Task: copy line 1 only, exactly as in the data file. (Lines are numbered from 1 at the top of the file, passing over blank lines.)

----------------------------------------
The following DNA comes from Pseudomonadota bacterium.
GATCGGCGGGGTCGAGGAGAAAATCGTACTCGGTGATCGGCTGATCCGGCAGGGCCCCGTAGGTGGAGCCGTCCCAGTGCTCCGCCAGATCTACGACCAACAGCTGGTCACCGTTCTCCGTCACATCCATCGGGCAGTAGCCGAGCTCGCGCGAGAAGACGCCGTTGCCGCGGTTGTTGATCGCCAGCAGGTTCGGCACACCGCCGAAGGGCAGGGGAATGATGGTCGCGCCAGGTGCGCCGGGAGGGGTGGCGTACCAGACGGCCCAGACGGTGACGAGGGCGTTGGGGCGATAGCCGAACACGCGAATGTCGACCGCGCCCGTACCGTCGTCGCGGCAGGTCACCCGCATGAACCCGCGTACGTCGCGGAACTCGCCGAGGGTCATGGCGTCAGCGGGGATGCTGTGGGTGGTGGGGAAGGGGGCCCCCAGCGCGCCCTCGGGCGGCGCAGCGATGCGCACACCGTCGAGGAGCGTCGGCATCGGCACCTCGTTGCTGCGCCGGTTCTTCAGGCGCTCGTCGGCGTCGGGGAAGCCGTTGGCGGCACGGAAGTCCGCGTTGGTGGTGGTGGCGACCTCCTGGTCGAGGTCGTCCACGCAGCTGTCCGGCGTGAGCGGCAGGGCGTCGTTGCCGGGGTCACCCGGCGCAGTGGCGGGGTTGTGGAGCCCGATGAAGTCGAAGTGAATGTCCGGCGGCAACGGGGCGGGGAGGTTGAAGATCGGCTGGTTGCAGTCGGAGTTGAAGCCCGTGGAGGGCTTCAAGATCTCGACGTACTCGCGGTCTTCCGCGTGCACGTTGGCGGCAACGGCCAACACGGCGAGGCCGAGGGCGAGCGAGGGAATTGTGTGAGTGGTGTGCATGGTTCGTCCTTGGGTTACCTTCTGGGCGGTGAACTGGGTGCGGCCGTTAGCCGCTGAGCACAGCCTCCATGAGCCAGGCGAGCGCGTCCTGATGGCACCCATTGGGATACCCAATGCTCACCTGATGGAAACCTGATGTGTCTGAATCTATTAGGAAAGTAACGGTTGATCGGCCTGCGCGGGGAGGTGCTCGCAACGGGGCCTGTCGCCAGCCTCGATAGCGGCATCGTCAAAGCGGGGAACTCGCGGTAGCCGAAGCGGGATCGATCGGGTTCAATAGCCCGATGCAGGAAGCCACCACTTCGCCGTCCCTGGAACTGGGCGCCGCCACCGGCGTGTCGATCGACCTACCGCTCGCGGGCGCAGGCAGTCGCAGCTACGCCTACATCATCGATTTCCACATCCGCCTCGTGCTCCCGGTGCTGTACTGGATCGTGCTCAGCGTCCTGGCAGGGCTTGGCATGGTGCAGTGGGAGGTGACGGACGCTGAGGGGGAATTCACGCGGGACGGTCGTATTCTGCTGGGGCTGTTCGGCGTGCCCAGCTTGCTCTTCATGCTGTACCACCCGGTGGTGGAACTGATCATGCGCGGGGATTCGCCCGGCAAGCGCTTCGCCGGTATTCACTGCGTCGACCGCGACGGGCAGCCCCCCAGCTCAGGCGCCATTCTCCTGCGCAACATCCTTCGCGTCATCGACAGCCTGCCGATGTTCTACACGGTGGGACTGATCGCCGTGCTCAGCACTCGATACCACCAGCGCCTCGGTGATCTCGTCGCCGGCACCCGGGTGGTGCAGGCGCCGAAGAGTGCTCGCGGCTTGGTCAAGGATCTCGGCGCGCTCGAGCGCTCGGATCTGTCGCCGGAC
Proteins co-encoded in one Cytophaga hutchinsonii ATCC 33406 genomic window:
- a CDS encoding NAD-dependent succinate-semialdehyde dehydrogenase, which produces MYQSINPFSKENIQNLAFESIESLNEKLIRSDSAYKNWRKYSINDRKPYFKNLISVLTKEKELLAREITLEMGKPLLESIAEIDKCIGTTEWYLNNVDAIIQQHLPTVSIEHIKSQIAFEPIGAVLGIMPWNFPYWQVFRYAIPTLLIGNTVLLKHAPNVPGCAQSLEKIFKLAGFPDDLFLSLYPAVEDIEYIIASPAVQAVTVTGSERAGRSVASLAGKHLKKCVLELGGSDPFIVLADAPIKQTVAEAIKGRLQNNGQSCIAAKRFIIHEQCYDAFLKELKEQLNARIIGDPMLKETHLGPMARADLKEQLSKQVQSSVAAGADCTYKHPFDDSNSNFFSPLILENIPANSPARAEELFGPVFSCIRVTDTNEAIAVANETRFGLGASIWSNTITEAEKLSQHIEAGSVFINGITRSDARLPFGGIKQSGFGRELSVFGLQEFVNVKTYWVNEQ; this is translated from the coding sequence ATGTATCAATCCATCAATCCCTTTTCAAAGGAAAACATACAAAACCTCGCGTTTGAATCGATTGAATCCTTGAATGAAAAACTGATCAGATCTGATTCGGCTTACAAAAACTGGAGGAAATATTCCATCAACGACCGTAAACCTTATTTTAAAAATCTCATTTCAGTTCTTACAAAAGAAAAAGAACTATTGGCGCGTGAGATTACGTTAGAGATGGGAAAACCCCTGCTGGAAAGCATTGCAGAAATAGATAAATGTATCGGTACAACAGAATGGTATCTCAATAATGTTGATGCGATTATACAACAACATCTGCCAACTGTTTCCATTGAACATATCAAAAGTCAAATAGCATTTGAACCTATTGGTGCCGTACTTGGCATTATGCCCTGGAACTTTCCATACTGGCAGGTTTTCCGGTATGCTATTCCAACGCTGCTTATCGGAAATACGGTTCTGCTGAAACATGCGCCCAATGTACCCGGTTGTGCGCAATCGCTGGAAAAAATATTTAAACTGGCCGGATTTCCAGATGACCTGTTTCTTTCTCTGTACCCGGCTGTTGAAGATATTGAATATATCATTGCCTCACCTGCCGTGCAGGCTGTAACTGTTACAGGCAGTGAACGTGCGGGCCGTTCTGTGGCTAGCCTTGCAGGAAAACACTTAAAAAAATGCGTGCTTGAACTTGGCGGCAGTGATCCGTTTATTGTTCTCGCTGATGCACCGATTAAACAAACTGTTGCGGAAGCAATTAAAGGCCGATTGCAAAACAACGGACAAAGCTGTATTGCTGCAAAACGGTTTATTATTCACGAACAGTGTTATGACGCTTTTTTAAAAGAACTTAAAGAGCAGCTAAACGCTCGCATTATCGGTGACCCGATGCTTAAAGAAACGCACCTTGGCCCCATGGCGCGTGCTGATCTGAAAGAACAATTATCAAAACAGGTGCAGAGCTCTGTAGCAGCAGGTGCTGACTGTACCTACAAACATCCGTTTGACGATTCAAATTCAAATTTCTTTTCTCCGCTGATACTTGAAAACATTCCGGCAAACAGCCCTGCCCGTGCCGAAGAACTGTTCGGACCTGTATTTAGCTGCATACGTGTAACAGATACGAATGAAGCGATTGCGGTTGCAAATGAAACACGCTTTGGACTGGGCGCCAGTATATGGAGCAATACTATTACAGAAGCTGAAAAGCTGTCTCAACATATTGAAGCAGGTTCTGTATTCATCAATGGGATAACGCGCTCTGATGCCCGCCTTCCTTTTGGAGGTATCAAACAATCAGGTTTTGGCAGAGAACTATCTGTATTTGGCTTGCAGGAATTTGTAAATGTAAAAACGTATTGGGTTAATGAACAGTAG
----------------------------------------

The following DNA comes from Pseudomonadota bacterium.